Does Net-non-Neutrality Already Exist?

Net-Neutrality is without a doubt the biggest techno-political debate of the year. The entire issue has spun out of control since mid-2006, and here on the eve of 2007 it has yet to be resolved. The only question is, has net-neutrality already been destroyed and hacked-to-pieces to a greater extent than anyone thought already existed?

Earlier today, Slashdot featured a story on EarthLink’s “random” dropping of email messages. We just concluded a test of our own, and we find the results may not be as random as they seem. In fact, the results point directly to a big spider of sorts, sitting in the middle of all the tubes and picking what goes through and what doesn’t.

According to EarthLink themselves, “EarthLink’s mail system has been so overloaded that some users have been missing up to 90 percent of their incoming e-mail.” But what they don’t mention is, it isn’t random. As a matter of fact, our tests lead us to believe that EarthLink is indeed prioritizing not only message delivery time but also whether the messages ever get there or not.

We sent out 20 email messages from a EarthLink account, and discovered that 100% of them reached an @Gmail.com email, 30% reached a no-name domain, and 100% of them reached an @Yahoo.com email. This could of course be a coincidence, but at a time like this, we don’t think so.

When a system is under load, generally speaking it (attempts to) deliver messages in the order they were received, and they either go through or they don’t. What makes EarthLink’s results a bit more interesting is, the messages that went through and those that didn’t have absolutely nothing to do with the physical network routes:

EarthLink’s mail servers are hosted in New York; Gmail’s are hosted in Mountain View, CA; Yahoo’s servers are in Redwood City, CA; and our no-name servers are in Chicago. Technically speaking, packets sent from New York should arrive in Chicago before they do all the way on the other end of the continent. But of course, our no-name server isn’t on any high-politics list, nor is it loaded with money.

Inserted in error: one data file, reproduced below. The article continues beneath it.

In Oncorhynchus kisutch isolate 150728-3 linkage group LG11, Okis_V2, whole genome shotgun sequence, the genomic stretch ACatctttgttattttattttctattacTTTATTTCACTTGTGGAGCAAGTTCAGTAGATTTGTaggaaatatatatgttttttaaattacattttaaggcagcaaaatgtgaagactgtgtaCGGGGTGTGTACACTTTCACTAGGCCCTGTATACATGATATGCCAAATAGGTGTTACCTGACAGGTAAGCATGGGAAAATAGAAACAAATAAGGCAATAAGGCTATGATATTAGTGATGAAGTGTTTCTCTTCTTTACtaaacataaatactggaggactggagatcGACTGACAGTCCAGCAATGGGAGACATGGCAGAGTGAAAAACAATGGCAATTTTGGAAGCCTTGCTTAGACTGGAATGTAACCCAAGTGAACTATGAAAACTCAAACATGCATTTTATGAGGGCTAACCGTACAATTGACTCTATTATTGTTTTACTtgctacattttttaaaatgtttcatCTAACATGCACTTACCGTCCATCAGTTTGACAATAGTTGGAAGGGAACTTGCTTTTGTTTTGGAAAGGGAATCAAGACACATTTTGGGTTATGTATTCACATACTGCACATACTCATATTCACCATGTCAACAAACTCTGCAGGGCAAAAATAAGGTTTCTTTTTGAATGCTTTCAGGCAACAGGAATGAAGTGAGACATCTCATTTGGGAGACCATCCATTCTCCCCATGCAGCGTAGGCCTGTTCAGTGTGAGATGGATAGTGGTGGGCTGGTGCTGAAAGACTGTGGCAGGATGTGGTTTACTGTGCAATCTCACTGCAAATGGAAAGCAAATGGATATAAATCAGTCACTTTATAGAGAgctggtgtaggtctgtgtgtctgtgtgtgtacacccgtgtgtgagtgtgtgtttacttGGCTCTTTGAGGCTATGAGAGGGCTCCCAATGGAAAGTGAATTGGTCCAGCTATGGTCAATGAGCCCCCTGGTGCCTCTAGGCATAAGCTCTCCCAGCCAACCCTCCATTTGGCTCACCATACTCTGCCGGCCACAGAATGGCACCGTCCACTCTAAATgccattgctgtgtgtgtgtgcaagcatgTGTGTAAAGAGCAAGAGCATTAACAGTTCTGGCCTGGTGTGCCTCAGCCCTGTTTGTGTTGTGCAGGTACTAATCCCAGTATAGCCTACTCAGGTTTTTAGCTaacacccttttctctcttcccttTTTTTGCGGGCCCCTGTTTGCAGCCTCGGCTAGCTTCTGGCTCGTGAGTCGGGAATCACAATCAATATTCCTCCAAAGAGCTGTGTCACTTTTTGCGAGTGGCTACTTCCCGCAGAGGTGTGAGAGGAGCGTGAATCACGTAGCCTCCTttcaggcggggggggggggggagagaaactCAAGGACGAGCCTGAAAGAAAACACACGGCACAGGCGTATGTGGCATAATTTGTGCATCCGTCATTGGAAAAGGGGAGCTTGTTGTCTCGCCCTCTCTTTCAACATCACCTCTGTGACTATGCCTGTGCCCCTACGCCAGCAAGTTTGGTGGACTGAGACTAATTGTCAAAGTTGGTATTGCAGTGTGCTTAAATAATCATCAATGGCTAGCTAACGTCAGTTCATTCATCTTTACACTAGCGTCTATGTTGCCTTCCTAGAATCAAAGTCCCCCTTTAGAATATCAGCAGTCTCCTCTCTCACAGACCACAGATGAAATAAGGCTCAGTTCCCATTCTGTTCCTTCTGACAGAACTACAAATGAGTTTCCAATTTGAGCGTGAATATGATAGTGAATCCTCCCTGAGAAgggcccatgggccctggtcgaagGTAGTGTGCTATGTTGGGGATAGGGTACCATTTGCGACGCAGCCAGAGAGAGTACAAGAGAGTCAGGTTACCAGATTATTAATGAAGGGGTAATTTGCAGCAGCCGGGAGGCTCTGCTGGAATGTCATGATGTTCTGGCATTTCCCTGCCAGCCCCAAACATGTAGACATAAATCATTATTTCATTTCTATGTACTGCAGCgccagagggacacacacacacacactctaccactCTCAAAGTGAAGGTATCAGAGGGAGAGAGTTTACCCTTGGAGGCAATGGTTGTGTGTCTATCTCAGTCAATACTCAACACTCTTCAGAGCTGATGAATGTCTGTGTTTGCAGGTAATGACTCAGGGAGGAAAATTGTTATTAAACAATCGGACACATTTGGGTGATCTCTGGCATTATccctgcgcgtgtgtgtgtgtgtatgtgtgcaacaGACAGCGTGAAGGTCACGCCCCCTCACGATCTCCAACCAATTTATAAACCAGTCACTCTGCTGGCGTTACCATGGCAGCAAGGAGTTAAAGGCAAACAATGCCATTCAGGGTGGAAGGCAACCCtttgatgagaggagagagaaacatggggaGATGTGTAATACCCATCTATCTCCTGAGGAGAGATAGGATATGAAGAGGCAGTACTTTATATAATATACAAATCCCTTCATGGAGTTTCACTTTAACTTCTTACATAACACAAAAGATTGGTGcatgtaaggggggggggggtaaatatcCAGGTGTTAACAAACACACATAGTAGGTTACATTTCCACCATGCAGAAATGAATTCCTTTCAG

If “dumb” networks existed, then the packets would have most certainly made it to our server before they reached Gmail’s or Yahoo’s all the way in California. Unless, of course, net-neutrality is no longer just a concept or idea for the future, but something applicable in the here-and-now. If the big names in computing are prioritizing one-another’s networks to such an extent, we’re in trouble.

3 thoughts on “Does Net-non-Neutrality Already Exist?

  1. That so isn’t good news!

    I mean, really, if net-non-neutrality (you guys need to think up of a better name for that!) is so that not only do we receive our data packets after the big guys with money, but that we don’t even receive them at all, we’re severely screwed!

  2. Net non-neutrality doesn’t exist, which I’ve seen firsthand in even small networks that aren’t at 95% saturation. There seems to be a split in network owners over why they censor or block parts of the Internet, while other owners have a much better view of what the consumer is buying.

     

    Blockers:
    1. It’s my network I’ll do what I want.
    2. I pay the bills and it’s gotta make money (network’s not saturated or qos’d it’s just blocked)
    3. Nobody’s complained about the port throttling affecting anything yet so I’ll deal with it then

    Allowers:
    1. The customer is paying for Internet
    2. I’m paying for two T1’s it better be used
    3. I’m not going to throttle something and wait for complaints, by then it’s too late.

    This is from a small town ISP/WISP perspective from two very different viewpoints, one is a very fast growing WISP that gets tons of referrals and lots of word of mouth, the other has a website block list of over 20 sites and wide swaths of port throttling that could block MSN file transfers among other things.

    There is a good chance now that competing wireless, cable or DSL sites will be slowed down or blocked, and I brought up possible neutrality laws. One side would rather close down, claim they are a ‘club’ or anything else to get out of the control of the government. The other is happy as pie since they do nothing that could violate other than a clamp on the total speed of the customers connection.

    I can boil down net neutrality violaters to three camps:

    1. Business owners (CTO, CEO) trying to block communication in an attempt to save money from wrong place.
    2. Filters and throttles being used in place of re-investing in bandwidth.
    3. Being afraid of competition.

  3. Hi phreaki, interesting points you raise there. Quick question, do you mean “Net neutrality doesn’t exist” or do really mean that net-neutrality does indeed exist?

    The bulk of your statement points to net-neutrality’s non-existence (hence the existence of net-non-neutrality) – but your first statement seems to contradict that..

    I want to kill whoever coined up that term, it’s difficult to clearly negate! Probably part of the plan, to stop us from actually doing anything about it! :@

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